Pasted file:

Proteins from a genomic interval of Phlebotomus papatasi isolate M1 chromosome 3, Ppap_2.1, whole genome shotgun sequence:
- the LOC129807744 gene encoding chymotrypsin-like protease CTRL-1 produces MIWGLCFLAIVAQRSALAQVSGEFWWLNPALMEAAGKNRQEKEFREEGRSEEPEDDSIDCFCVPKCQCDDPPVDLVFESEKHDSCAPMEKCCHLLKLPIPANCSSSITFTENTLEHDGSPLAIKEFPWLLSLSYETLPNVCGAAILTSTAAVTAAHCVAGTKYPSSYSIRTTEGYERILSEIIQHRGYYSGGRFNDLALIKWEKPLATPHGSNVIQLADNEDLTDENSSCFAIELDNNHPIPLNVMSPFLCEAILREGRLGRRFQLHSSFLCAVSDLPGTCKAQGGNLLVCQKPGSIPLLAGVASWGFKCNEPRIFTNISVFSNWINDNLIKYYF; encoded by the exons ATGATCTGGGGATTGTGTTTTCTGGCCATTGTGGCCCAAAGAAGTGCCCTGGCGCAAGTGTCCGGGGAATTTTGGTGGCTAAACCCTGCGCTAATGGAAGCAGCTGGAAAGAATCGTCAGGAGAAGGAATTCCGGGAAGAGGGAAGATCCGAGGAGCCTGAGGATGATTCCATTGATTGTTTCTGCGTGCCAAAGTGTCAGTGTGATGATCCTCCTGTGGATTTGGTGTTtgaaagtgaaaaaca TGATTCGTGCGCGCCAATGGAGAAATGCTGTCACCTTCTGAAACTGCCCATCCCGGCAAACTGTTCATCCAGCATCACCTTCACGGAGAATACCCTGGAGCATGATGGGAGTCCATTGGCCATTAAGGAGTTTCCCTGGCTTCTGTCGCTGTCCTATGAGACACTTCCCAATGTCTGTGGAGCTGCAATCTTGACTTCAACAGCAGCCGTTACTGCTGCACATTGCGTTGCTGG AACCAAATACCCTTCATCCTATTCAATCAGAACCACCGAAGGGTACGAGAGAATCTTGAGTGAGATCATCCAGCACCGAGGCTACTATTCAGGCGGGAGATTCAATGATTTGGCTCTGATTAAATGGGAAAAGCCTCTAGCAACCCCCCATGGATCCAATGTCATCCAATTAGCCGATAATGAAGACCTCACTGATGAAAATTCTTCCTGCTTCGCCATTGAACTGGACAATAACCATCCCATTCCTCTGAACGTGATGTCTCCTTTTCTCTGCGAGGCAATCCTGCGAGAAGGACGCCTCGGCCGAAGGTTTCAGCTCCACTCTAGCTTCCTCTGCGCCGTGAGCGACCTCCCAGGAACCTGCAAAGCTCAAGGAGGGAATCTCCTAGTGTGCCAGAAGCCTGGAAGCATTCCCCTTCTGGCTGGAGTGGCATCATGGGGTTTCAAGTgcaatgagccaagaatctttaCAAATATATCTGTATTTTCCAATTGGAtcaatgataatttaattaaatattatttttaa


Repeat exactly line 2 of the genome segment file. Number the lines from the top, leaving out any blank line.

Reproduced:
- the LOC129807744 gene encoding chymotrypsin-like protease CTRL-1 produces MIWGLCFLAIVAQRSALAQVSGEFWWLNPALMEAAGKNRQEKEFREEGRSEEPEDDSIDCFCVPKCQCDDPPVDLVFESEKHDSCAPMEKCCHLLKLPIPANCSSSITFTENTLEHDGSPLAIKEFPWLLSLSYETLPNVCGAAILTSTAAVTAAHCVAGTKYPSSYSIRTTEGYERILSEIIQHRGYYSGGRFNDLALIKWEKPLATPHGSNVIQLADNEDLTDENSSCFAIELDNNHPIPLNVMSPFLCEAILREGRLGRRFQLHSSFLCAVSDLPGTCKAQGGNLLVCQKPGSIPLLAGVASWGFKCNEPRIFTNISVFSNWINDNLIKYYF; encoded by the exons ATGATCTGGGGATTGTGTTTTCTGGCCATTGTGGCCCAAAGAAGTGCCCTGGCGCAAGTGTCCGGGGAATTTTGGTGGCTAAACCCTGCGCTAATGGAAGCAGCTGGAAAGAATCGTCAGGAGAAGGAATTCCGGGAAGAGGGAAGATCCGAGGAGCCTGAGGATGATTCCATTGATTGTTTCTGCGTGCCAAAGTGTCAGTGTGATGATCCTCCTGTGGATTTGGTGTTtgaaagtgaaaaaca TGATTCGTGCGCGCCAATGGAGAAATGCTGTCACCTTCTGAAACTGCCCATCCCGGCAAACTGTTCATCCAGCATCACCTTCACGGAGAATACCCTGGAGCATGATGGGAGTCCATTGGCCATTAAGGAGTTTCCCTGGCTTCTGTCGCTGTCCTATGAGACACTTCCCAATGTCTGTGGAGCTGCAATCTTGACTTCAACAGCAGCCGTTACTGCTGCACATTGCGTTGCTGG AACCAAATACCCTTCATCCTATTCAATCAGAACCACCGAAGGGTACGAGAGAATCTTGAGTGAGATCATCCAGCACCGAGGCTACTATTCAGGCGGGAGATTCAATGATTTGGCTCTGATTAAATGGGAAAAGCCTCTAGCAACCCCCCATGGATCCAATGTCATCCAATTAGCCGATAATGAAGACCTCACTGATGAAAATTCTTCCTGCTTCGCCATTGAACTGGACAATAACCATCCCATTCCTCTGAACGTGATGTCTCCTTTTCTCTGCGAGGCAATCCTGCGAGAAGGACGCCTCGGCCGAAGGTTTCAGCTCCACTCTAGCTTCCTCTGCGCCGTGAGCGACCTCCCAGGAACCTGCAAAGCTCAAGGAGGGAATCTCCTAGTGTGCCAGAAGCCTGGAAGCATTCCCCTTCTGGCTGGAGTGGCATCATGGGGTTTCAAGTgcaatgagccaagaatctttaCAAATATATCTGTATTTTCCAATTGGAtcaatgataatttaattaaatattatttttaa